Robert Miller, now president of Arches Leadership and former executive director of the Shingo Prize. conducted a workshop where he spoke about lean.
The outlined the journey of Lean principles and spoke of how we got to the contemporary concept of the lean.
“We keep reinventing new versions of known practices, tools, and programs, using a few key principles that are timeless, universal, natural laws that govern consequences in our businesses… Tools and systems are necessary, but are insufficient. Sustainability requires culture. Culture is the sum of all learned and socially demonstrated behavior patterns that exist at many levels: civilizations, regions, countries, communities, organizations, families, etc.”, he quoted so.
He suggested that human behavior is observable and can be improved if measured. And the measuring would require standards. He suggested that culture was influenced by the leader and sustained when the employees were recognized for doing the things considered right.
He then strategized 6 strategy for leaders based on the Shingo model.
- Leaders are Humble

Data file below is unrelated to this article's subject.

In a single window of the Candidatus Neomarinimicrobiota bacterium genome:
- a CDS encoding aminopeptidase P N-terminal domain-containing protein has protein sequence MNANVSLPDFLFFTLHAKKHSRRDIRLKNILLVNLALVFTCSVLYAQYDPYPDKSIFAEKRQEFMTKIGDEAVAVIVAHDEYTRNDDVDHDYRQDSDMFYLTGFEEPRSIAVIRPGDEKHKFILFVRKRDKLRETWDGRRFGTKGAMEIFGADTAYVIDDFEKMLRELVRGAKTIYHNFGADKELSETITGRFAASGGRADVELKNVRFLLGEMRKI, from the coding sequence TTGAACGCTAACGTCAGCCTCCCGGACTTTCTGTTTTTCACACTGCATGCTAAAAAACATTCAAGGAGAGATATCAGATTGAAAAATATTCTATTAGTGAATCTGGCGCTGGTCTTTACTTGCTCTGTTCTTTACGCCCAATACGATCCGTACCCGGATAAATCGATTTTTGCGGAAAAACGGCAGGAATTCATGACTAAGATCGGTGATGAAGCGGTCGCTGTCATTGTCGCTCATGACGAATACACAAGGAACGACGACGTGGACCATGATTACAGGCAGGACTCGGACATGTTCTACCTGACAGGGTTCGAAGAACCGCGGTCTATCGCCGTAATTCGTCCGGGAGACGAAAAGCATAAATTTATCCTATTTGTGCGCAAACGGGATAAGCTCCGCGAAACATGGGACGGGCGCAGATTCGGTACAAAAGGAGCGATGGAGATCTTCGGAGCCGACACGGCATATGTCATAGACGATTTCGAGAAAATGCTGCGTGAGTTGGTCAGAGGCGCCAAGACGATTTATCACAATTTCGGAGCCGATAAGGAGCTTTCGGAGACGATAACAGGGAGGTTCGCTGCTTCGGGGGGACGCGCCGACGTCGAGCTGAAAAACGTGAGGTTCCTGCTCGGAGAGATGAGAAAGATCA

- Leaders must be honest with themselves
- Leaders understand that behavior flows from principles and then understand principles
- Leaders ensure that the system and principles are aligned
- Leaders value everyone’s potential
- Leaders balance the score card i.e results and behavior
Tom Hood, CEO Maryland Association of CPAs and Business Learning Institute, spoke about The Future of Accounting in the same workshop.
He spoke about the market disruption and threw light on how everything is changing from leadership to the way business is done.
He highlighted how new business models which cater to the current culture and lifestyle is emerging while the previous culture is experiencing decline.
He spoke about the power of vision, strength of people, importance of collaboration, significance of learning and development and most importantly, the noteworthiness of emerging technologies.
He said that the winners will be those who learner faster than the rate of change.